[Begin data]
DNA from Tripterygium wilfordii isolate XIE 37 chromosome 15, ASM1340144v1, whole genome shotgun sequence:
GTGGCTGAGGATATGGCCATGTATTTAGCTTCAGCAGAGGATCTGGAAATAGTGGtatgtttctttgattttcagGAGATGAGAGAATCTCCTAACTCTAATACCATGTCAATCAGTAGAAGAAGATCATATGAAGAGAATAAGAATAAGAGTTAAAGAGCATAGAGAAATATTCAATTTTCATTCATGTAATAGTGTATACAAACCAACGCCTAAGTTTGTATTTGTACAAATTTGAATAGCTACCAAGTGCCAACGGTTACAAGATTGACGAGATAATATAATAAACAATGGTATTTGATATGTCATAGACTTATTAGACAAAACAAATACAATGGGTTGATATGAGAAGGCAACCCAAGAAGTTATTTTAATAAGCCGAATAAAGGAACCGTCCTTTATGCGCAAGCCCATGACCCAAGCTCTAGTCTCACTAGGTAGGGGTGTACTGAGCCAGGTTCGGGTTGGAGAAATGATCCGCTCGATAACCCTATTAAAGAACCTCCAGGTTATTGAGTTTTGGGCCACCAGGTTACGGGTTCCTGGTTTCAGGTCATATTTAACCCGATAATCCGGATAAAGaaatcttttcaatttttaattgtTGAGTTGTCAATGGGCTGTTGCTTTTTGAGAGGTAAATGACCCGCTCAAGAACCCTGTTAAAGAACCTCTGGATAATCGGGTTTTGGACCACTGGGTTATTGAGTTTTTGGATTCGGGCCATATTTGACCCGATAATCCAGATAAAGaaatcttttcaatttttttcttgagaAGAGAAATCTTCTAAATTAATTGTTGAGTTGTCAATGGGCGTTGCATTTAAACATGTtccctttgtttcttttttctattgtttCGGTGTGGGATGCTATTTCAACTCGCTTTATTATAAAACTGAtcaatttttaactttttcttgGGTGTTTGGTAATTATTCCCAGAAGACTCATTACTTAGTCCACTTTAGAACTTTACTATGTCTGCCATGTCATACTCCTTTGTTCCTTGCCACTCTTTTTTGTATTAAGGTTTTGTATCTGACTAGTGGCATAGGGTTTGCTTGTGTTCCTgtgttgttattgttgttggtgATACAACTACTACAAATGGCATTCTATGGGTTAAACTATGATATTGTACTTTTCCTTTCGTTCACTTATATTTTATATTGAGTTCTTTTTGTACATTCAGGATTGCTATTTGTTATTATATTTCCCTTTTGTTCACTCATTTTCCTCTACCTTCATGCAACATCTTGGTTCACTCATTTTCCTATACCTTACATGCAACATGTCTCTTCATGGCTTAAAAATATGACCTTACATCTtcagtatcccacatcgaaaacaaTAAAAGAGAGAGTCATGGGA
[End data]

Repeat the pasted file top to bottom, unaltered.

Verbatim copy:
DNA from Tripterygium wilfordii isolate XIE 37 chromosome 15, ASM1340144v1, whole genome shotgun sequence:
GTGGCTGAGGATATGGCCATGTATTTAGCTTCAGCAGAGGATCTGGAAATAGTGGtatgtttctttgattttcagGAGATGAGAGAATCTCCTAACTCTAATACCATGTCAATCAGTAGAAGAAGATCATATGAAGAGAATAAGAATAAGAGTTAAAGAGCATAGAGAAATATTCAATTTTCATTCATGTAATAGTGTATACAAACCAACGCCTAAGTTTGTATTTGTACAAATTTGAATAGCTACCAAGTGCCAACGGTTACAAGATTGACGAGATAATATAATAAACAATGGTATTTGATATGTCATAGACTTATTAGACAAAACAAATACAATGGGTTGATATGAGAAGGCAACCCAAGAAGTTATTTTAATAAGCCGAATAAAGGAACCGTCCTTTATGCGCAAGCCCATGACCCAAGCTCTAGTCTCACTAGGTAGGGGTGTACTGAGCCAGGTTCGGGTTGGAGAAATGATCCGCTCGATAACCCTATTAAAGAACCTCCAGGTTATTGAGTTTTGGGCCACCAGGTTACGGGTTCCTGGTTTCAGGTCATATTTAACCCGATAATCCGGATAAAGaaatcttttcaatttttaattgtTGAGTTGTCAATGGGCTGTTGCTTTTTGAGAGGTAAATGACCCGCTCAAGAACCCTGTTAAAGAACCTCTGGATAATCGGGTTTTGGACCACTGGGTTATTGAGTTTTTGGATTCGGGCCATATTTGACCCGATAATCCAGATAAAGaaatcttttcaatttttttcttgagaAGAGAAATCTTCTAAATTAATTGTTGAGTTGTCAATGGGCGTTGCATTTAAACATGTtccctttgtttcttttttctattgtttCGGTGTGGGATGCTATTTCAACTCGCTTTATTATAAAACTGAtcaatttttaactttttcttgGGTGTTTGGTAATTATTCCCAGAAGACTCATTACTTAGTCCACTTTAGAACTTTACTATGTCTGCCATGTCATACTCCTTTGTTCCTTGCCACTCTTTTTTGTATTAAGGTTTTGTATCTGACTAGTGGCATAGGGTTTGCTTGTGTTCCTgtgttgttattgttgttggtgATACAACTACTACAAATGGCATTCTATGGGTTAAACTATGATATTGTACTTTTCCTTTCGTTCACTTATATTTTATATTGAGTTCTTTTTGTACATTCAGGATTGCTATTTGTTATTATATTTCCCTTTTGTTCACTCATTTTCCTCTACCTTCATGCAACATCTTGGTTCACTCATTTTCCTATACCTTACATGCAACATGTCTCTTCATGGCTTAAAAATATGACCTTACATCTtcagtatcccacatcgaaaacaaTAAAAGAGAGAGTCATGGGA